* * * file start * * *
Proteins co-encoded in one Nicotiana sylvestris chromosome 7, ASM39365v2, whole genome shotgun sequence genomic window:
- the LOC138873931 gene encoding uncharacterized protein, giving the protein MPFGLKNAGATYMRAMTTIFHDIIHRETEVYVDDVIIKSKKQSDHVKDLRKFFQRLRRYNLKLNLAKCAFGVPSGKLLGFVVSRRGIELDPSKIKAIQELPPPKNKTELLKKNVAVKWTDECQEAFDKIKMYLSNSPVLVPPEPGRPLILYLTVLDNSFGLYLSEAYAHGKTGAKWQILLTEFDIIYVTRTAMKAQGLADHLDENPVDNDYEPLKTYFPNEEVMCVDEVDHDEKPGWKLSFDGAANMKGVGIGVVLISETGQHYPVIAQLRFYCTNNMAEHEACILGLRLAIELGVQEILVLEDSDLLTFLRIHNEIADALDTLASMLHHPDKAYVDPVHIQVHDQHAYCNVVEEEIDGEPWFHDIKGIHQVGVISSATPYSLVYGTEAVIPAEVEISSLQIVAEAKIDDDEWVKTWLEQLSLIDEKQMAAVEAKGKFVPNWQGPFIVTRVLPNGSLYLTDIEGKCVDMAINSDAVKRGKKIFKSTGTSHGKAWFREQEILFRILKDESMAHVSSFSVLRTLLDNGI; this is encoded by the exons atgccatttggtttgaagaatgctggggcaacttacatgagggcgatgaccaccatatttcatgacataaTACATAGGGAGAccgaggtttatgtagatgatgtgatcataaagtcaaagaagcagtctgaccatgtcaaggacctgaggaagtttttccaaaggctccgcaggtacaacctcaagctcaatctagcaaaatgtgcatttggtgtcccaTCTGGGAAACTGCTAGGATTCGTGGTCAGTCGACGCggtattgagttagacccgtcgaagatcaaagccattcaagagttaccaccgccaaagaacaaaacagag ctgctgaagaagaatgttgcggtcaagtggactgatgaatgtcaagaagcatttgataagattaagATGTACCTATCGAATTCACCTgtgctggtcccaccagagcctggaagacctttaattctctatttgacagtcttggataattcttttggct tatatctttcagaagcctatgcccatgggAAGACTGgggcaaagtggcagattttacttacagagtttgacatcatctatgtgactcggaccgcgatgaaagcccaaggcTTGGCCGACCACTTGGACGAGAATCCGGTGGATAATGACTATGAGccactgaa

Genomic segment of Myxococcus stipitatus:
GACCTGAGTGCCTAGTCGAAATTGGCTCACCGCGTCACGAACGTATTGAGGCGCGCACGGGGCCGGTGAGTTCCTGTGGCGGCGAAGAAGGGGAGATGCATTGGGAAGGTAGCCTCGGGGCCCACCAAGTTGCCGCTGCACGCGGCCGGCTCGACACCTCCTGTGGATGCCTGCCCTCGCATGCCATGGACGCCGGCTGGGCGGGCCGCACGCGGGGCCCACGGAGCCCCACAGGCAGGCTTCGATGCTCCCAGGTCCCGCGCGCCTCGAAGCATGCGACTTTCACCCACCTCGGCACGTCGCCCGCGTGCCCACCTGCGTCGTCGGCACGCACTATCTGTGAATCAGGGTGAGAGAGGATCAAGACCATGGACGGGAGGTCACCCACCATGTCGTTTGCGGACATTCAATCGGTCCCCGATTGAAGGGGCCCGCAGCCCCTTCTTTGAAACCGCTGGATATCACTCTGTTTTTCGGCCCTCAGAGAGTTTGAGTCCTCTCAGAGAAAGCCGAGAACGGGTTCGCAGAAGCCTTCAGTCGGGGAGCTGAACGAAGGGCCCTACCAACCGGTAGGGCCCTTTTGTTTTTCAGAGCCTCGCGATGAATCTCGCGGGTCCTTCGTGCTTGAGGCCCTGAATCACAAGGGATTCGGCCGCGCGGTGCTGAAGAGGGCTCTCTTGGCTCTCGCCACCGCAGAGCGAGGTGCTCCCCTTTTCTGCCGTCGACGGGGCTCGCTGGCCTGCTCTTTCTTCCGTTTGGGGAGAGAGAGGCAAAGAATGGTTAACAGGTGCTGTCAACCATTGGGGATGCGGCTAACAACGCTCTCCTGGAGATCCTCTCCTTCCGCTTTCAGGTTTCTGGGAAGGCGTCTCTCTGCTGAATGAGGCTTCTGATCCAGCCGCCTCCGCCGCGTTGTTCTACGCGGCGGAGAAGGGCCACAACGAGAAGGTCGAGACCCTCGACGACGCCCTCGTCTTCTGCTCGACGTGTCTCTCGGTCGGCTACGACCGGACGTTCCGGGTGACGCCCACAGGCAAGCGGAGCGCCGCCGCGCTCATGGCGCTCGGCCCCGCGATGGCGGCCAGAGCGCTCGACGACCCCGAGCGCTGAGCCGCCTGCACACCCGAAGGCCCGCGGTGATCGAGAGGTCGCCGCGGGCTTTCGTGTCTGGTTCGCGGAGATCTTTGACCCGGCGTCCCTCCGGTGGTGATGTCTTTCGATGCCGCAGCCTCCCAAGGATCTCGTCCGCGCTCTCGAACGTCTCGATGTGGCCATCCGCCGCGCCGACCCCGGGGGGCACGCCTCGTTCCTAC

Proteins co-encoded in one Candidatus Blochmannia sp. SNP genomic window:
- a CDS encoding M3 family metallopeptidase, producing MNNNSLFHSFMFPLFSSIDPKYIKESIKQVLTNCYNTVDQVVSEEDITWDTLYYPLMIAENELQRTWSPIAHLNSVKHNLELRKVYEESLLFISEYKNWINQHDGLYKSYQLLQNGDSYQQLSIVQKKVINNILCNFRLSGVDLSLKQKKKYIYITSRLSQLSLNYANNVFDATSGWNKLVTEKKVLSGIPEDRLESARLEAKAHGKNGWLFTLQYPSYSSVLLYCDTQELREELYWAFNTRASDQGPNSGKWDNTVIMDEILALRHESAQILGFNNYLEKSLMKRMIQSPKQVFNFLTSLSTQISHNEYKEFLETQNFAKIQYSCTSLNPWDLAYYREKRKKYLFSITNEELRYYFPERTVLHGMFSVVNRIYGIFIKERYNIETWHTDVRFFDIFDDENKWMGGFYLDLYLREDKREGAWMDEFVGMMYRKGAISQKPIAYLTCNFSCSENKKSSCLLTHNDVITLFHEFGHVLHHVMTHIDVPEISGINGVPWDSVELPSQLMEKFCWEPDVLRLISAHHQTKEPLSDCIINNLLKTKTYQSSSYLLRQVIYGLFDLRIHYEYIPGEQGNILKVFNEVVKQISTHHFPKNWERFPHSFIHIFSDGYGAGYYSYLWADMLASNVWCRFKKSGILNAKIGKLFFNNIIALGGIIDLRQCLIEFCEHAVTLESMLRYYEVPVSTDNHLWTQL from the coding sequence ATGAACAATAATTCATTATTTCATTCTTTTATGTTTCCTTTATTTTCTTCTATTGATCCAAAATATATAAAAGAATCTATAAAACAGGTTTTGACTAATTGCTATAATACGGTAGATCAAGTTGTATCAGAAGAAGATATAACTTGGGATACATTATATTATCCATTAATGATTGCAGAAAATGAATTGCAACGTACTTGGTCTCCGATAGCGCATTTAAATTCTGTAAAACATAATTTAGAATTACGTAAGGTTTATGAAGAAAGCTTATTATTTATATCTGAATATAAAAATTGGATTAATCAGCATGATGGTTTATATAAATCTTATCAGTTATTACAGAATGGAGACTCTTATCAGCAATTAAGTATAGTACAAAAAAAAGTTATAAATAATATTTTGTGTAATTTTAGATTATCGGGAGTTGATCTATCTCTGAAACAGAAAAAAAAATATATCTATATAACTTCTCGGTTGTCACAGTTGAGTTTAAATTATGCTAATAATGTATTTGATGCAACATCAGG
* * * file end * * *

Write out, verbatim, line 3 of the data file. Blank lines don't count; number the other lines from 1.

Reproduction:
Genomic segment of Myxococcus stipitatus: